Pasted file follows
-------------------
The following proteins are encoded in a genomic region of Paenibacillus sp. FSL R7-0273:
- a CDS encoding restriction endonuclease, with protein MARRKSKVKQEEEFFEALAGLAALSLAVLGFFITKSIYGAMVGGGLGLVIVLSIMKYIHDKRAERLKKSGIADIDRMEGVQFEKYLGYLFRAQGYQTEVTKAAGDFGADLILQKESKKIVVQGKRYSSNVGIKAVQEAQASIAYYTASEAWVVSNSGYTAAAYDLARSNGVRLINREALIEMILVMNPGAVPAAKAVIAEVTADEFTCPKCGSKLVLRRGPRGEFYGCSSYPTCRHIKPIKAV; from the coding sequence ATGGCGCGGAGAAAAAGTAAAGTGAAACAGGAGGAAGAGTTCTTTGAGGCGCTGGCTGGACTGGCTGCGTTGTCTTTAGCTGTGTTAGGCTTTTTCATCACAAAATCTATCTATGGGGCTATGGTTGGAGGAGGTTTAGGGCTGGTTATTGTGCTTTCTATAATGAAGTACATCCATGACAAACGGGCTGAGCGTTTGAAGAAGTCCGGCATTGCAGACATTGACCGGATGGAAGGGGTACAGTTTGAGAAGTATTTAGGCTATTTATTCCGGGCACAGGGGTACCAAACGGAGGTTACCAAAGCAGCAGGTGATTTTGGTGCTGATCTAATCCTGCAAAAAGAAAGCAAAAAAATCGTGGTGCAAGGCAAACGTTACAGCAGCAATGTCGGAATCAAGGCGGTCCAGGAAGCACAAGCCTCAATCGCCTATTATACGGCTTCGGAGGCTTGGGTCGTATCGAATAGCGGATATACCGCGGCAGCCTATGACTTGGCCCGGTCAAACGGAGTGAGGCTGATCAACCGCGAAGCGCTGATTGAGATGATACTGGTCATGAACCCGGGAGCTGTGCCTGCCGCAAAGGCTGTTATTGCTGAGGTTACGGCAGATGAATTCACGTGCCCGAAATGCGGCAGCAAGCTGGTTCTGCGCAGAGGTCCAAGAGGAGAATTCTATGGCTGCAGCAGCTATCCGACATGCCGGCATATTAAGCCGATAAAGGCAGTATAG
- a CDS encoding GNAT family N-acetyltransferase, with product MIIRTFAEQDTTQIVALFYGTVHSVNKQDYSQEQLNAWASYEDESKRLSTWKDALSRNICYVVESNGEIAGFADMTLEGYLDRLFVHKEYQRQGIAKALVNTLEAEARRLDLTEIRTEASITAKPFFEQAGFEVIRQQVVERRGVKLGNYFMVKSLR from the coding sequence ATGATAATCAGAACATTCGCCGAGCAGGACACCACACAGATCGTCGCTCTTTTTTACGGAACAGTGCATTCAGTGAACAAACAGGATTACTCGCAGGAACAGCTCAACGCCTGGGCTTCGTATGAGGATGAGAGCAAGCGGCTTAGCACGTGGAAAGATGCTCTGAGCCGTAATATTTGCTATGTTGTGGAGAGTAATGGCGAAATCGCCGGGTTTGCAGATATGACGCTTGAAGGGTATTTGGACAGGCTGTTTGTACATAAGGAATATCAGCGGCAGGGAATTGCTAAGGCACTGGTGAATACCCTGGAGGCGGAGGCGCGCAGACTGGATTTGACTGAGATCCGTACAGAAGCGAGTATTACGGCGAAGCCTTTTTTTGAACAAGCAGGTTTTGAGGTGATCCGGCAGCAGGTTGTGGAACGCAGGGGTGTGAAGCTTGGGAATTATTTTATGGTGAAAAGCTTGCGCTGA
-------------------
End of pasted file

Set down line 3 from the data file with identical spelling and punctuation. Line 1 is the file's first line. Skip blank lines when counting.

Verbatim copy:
- a CDS encoding GNAT family N-acetyltransferase, with product MIIRTFAEQDTTQIVALFYGTVHSVNKQDYSQEQLNAWASYEDESKRLSTWKDALSRNICYVVESNGEIAGFADMTLEGYLDRLFVHKEYQRQGIAKALVNTLEAEARRLDLTEIRTEASITAKPFFEQAGFEVIRQQVVERRGVKLGNYFMVKSLR from the coding sequence ATGATAATCAGAACATTCGCCGAGCAGGACACCACACAGATCGTCGCTCTTTTTTACGGAACAGTGCATTCAGTGAACAAACAGGATTACTCGCAGGAACAGCTCAACGCCTGGGCTTCGTATGAGGATGAGAGCAAGCGGCTTAGCACGTGGAAAGATGCTCTGAGCCGTAATATTTGCTATGTTGTGGAGAGTAATGGCGAAATCGCCGGGTTTGCAGATATGACGCTTGAAGGGTATTTGGACAGGCTGTTTGTACATAAGGAATATCAGCGGCAGGGAATTGCTAAGGCACTGGTGAATACCCTGGAGGCGGAGGCGCGCAGACTGGATTTGACTGAGATCCGTACAGAAGCGAGTATTACGGCGAAGCCTTTTTTTGAACAAGCAGGTTTTGAGGTGATCCGGCAGCAGGTTGTGGAACGCAGGGGTGTGAAGCTTGGGAATTATTTTATGGTGAAAAGCTTGCGCTGA